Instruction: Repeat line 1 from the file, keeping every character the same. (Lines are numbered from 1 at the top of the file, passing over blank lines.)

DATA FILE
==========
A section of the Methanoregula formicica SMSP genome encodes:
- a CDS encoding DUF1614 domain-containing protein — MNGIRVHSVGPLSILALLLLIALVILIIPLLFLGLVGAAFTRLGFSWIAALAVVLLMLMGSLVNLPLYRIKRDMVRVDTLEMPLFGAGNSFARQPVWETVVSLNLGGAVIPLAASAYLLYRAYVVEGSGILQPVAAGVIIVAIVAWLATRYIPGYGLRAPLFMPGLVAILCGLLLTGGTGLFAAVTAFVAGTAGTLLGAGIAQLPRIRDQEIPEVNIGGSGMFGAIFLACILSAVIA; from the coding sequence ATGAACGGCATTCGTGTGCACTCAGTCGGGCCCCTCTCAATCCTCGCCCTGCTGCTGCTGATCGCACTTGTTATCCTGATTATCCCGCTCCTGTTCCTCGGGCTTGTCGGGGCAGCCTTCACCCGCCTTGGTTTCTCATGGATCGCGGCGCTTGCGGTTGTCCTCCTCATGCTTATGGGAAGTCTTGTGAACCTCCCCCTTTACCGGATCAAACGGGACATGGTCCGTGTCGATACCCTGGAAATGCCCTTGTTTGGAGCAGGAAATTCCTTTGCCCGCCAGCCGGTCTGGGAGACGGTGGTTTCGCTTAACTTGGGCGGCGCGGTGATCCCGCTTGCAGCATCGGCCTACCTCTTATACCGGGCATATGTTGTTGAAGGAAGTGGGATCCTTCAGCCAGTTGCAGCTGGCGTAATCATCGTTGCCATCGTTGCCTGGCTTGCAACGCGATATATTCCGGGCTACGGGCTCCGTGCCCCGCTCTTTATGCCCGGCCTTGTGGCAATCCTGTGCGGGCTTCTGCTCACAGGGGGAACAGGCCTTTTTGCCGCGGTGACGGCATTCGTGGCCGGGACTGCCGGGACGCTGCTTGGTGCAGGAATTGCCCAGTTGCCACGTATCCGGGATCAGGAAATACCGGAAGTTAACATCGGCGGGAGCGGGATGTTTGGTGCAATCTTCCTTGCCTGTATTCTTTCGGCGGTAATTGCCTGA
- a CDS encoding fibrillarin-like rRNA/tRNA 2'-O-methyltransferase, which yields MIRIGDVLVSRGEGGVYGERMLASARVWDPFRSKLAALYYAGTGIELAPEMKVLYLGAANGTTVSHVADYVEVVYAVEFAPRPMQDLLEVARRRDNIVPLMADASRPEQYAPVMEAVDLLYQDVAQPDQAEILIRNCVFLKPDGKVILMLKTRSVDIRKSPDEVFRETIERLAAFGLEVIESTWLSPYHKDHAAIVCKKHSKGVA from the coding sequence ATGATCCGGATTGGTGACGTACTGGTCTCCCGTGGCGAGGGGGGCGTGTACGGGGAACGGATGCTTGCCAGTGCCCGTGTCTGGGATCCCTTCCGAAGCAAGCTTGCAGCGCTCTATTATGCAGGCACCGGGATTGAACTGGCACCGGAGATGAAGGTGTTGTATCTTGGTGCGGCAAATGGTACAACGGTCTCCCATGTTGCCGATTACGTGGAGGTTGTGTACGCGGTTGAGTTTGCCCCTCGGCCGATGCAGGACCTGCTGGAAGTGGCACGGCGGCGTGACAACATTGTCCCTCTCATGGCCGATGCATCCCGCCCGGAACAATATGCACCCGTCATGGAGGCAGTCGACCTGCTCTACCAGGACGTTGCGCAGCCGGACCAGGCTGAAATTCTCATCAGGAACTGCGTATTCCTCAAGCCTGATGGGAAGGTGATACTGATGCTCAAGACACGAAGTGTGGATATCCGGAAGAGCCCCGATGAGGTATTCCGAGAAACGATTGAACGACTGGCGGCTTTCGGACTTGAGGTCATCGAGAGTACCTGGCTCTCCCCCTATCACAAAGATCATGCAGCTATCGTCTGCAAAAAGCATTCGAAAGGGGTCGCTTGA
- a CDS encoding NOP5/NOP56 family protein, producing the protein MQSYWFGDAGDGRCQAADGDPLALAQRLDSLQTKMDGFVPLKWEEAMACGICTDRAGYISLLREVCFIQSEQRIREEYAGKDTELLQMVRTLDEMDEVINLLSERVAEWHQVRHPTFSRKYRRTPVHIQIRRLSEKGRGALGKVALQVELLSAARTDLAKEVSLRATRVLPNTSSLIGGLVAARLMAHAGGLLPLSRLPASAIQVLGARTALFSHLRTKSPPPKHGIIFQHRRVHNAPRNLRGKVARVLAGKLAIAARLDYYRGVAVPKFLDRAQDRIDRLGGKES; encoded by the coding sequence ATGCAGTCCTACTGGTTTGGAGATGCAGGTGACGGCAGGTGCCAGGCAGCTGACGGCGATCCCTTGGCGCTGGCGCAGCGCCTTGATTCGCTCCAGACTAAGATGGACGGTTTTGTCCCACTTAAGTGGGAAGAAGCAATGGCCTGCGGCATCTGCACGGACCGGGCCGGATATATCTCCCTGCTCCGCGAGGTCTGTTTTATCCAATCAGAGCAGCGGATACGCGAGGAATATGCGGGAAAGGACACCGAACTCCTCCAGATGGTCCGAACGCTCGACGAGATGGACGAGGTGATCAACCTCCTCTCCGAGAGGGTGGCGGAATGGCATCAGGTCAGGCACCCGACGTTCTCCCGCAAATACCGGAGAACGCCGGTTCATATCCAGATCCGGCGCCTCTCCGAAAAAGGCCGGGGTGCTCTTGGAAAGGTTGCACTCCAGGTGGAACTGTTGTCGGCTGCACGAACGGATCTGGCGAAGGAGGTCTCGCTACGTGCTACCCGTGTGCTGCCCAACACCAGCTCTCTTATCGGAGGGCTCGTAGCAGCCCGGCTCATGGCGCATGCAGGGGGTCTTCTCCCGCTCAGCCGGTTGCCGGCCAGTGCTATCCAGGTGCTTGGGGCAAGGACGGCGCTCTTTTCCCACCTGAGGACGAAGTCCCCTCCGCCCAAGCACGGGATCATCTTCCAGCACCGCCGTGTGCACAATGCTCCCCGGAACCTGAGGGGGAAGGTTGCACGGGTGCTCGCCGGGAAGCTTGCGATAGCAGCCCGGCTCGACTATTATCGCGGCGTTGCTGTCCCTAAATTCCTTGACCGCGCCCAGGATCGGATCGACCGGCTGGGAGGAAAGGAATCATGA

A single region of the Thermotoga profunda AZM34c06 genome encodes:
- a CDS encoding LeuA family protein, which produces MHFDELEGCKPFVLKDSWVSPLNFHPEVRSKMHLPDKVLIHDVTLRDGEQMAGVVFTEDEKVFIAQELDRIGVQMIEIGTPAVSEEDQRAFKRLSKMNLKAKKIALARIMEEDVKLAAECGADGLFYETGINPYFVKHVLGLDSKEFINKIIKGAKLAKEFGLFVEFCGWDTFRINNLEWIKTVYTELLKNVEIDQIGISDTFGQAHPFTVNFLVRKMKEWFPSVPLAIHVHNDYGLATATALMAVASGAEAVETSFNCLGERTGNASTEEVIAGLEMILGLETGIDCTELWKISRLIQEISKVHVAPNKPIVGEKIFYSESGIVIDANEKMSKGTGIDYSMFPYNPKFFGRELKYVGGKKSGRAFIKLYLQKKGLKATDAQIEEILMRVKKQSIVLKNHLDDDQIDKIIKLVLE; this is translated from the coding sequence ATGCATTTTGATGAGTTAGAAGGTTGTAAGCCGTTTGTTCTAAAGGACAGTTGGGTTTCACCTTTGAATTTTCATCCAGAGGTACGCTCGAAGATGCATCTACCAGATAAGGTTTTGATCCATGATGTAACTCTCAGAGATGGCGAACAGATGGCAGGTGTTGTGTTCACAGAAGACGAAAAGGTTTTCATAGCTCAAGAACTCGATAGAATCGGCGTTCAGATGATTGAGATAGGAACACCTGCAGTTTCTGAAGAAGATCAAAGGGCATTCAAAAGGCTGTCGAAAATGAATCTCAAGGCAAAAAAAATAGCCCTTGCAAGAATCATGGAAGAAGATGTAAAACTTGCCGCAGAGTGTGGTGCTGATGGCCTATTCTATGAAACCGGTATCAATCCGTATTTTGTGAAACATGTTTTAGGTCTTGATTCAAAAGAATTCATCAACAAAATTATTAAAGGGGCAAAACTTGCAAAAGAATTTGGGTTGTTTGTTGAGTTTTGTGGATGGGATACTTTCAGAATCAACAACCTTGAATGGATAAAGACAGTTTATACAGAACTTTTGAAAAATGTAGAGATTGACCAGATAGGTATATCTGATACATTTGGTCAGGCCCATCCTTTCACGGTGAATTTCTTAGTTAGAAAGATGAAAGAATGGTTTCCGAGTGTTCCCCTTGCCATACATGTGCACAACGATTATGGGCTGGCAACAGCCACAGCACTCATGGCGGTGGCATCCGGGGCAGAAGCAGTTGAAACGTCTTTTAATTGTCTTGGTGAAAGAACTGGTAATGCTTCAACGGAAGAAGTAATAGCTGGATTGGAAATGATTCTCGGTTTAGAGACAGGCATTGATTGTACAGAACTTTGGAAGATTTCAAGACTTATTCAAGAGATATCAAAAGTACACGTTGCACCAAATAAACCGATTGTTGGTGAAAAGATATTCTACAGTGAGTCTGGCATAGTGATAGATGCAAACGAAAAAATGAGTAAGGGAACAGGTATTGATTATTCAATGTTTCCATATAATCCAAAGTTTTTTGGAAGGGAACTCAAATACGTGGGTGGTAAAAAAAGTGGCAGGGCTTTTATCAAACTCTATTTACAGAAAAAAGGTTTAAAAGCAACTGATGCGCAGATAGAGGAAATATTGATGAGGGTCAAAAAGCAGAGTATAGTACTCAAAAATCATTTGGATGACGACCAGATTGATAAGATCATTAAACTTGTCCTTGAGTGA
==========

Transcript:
A section of the Methanoregula formicica SMSP genome encodes: